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How come on a calculator -1 mod 26 = 25, but in C or Java -1 % 26 == -1. I need a program which solves it like the calculator. Is there a difference between the two?

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4  
What calculator are you using? Mathematically, both answers are correct. Also, in C, I believe that the answer is unspecified here; it could be a different value as well. –  templatetypedef Sep 20 '11 at 2:50
    
C99 requires the answer to be -1. –  dan04 Sep 20 '11 at 3:17

3 Answers 3

up vote 5 down vote accepted

Both answers (25 and -1) are valid. It's just that different systems have different conventions.

The one I see the most common (in mathematics) is:

quotient  = floor(x / y)
remainder = x - quotient * y

Where floor() is to round towards negative infinity.

This is the convention that your calculator is giving you. (Mathematica also uses this convention.)

The one I think most programming languages use is:

quotient  = integerpart(x / y)
remainder = x - quotient * y

Where integerpart() is the same as a (float -> integer) cast. (round towards zero)

Some conventions like to keep the remainder the same sign as one of the operands.

The same thing applies to the sign of the divider. Different conventions are different.

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"How come ... ?"

There are two common definitions of the modulo operation. Java has chosen one ("same sign as dividend") and the calculator implements another; presumably "same sign as divisor", though you'd need to do some experiments to be sure.

In fact, the Wikipedia page on the modulo operation gives 4 different definitions of the operator that are used by different programming languages. (And some programming languages give you two operators with different semantics.)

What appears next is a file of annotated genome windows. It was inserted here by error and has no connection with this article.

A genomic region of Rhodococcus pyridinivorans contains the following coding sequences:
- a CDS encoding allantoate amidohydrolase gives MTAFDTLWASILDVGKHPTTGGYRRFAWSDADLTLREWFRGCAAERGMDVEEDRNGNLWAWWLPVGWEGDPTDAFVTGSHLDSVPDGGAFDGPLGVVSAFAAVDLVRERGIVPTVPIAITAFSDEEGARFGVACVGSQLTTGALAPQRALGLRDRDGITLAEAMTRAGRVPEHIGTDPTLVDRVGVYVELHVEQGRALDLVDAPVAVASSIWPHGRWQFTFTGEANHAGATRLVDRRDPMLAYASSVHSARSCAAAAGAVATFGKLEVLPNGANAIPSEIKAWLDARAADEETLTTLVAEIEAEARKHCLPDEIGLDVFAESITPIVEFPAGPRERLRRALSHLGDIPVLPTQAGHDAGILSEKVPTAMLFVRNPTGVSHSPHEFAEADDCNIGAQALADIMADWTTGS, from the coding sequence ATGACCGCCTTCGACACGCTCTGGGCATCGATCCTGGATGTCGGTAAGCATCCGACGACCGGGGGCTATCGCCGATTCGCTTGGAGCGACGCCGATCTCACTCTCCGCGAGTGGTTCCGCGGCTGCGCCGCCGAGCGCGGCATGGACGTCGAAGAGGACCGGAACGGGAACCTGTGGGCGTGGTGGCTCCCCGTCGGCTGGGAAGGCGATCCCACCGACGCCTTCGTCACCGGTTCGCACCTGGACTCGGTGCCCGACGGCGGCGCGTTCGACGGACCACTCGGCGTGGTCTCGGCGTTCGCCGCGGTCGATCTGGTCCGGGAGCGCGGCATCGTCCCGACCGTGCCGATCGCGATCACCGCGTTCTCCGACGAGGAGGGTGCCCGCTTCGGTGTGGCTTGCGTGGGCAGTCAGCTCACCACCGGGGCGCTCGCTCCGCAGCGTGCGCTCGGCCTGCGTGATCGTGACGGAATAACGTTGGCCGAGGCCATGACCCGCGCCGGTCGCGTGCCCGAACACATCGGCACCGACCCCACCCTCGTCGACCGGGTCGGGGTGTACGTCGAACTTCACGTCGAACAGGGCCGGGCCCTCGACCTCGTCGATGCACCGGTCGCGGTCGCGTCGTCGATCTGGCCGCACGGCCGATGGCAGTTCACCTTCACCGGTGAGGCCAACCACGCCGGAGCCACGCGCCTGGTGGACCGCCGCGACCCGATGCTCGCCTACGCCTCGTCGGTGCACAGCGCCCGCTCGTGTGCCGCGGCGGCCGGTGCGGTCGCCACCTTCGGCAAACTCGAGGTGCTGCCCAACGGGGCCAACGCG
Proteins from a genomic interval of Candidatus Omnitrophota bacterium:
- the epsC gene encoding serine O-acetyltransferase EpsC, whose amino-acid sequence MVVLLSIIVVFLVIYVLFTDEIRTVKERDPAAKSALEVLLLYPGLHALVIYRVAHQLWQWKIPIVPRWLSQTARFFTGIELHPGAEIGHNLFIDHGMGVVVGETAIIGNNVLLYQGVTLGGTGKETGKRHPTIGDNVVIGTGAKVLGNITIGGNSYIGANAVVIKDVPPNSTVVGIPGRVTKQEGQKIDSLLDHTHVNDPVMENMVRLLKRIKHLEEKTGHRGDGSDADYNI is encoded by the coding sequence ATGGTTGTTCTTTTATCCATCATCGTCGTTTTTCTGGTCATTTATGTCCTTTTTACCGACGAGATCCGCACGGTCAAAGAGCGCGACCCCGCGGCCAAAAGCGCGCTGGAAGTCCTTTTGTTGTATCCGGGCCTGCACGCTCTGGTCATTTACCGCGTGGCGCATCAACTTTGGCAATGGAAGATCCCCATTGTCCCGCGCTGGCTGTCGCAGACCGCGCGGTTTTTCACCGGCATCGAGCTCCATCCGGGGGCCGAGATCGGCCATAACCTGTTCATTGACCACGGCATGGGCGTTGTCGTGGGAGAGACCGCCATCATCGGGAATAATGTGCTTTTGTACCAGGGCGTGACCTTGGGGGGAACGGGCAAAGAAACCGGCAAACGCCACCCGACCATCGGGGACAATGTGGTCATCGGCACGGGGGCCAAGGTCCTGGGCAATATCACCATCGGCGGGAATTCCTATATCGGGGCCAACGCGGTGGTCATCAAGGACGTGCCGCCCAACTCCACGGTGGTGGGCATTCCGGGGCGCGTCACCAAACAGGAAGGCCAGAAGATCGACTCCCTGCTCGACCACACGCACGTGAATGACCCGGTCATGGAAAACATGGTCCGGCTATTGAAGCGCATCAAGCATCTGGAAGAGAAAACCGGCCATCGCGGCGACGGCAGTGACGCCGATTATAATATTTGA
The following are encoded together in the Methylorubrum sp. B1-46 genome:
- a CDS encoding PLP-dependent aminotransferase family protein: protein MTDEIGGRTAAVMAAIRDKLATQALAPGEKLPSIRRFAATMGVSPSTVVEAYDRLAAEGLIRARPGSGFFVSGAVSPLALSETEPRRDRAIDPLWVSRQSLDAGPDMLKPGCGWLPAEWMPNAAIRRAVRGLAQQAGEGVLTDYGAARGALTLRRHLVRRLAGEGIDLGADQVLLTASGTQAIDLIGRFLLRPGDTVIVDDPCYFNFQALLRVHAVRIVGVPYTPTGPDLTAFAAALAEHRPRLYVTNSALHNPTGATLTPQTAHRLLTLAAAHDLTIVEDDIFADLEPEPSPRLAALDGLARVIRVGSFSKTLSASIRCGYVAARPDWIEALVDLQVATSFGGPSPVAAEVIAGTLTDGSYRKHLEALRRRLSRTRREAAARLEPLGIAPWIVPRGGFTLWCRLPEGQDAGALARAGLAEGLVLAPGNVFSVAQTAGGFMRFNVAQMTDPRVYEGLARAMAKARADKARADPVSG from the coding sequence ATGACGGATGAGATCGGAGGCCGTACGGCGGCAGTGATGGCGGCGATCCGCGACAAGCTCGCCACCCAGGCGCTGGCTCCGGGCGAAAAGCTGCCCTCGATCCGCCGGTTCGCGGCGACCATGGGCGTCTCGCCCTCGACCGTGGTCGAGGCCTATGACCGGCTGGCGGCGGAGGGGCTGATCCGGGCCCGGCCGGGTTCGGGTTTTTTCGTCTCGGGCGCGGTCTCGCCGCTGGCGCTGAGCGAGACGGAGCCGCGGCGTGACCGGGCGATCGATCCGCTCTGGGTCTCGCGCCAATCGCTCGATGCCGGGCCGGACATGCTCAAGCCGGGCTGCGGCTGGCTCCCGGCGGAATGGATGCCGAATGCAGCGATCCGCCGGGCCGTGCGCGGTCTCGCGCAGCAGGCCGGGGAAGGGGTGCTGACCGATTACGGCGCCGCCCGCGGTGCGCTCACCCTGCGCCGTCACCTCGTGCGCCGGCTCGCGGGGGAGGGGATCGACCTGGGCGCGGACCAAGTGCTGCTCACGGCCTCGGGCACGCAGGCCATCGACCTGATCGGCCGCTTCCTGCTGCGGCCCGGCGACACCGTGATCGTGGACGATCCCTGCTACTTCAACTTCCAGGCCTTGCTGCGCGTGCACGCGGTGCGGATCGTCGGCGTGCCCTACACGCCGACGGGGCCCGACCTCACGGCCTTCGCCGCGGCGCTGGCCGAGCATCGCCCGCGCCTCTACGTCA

In the case of C, the definition depends on the version of the C standard you are talking about. For ISO C 1999, the modulo operator follows the same definition as Java. For earlier versions of the C standard, the semantics of % are implementation dependent

"Is there a difference between the two?"

Obviously there is!

"I need a program which solves it like the calculator."

Feel free to write one :-).

But if you just want to know how to get the "same sign as divisor" form of modulus in Java, here's one way:

int otherModulus = (a % b) + (a < 0 ? b : 0);  // works for b > 0.

int otherModulus = (a % b) +                   // works for b != 0
                   (b > 0 ? (a < 0 ? b : 0) : (a > 0 ? -b : 0));
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1  
Are you sure about your last formula? If a and b are negative, it gives some value below b. –  Paŭlo Ebermann Sep 20 '11 at 16:43
    
@Paŭlo Ebermann - good catch. Have I got it right now? –  Stephen C Sep 21 '11 at 1:30

Modulo arithmetic with negative operands is different in different languages, and is upto the language definition to drive. In Java, Modulus is more like Remainder.

Generally, if you want to get a negative number for negative inputs then you can use this:

int r = x % n;
if (r > 0 && x < 0)
{
    r -= n;
}

Or, if you were using a language that returns a negative number on a negative input and you would prefer positive:

int r = x % n;
if (r < 0)
{
    r += n;
}

So, based on what you need as the desired result, I recommend you use the appropriate implementation rather than relying on the language to compute for you.

Also, note that what the result should be in the case of Java is described authoratively in the JLS: in the section 15.17.3 - Remainder Operator %. They give a motivation there (that a%b should be such that (a/b)*b+(a%b) is equal to a) but it is the inclusion of that section in the JLS that makes the result so.

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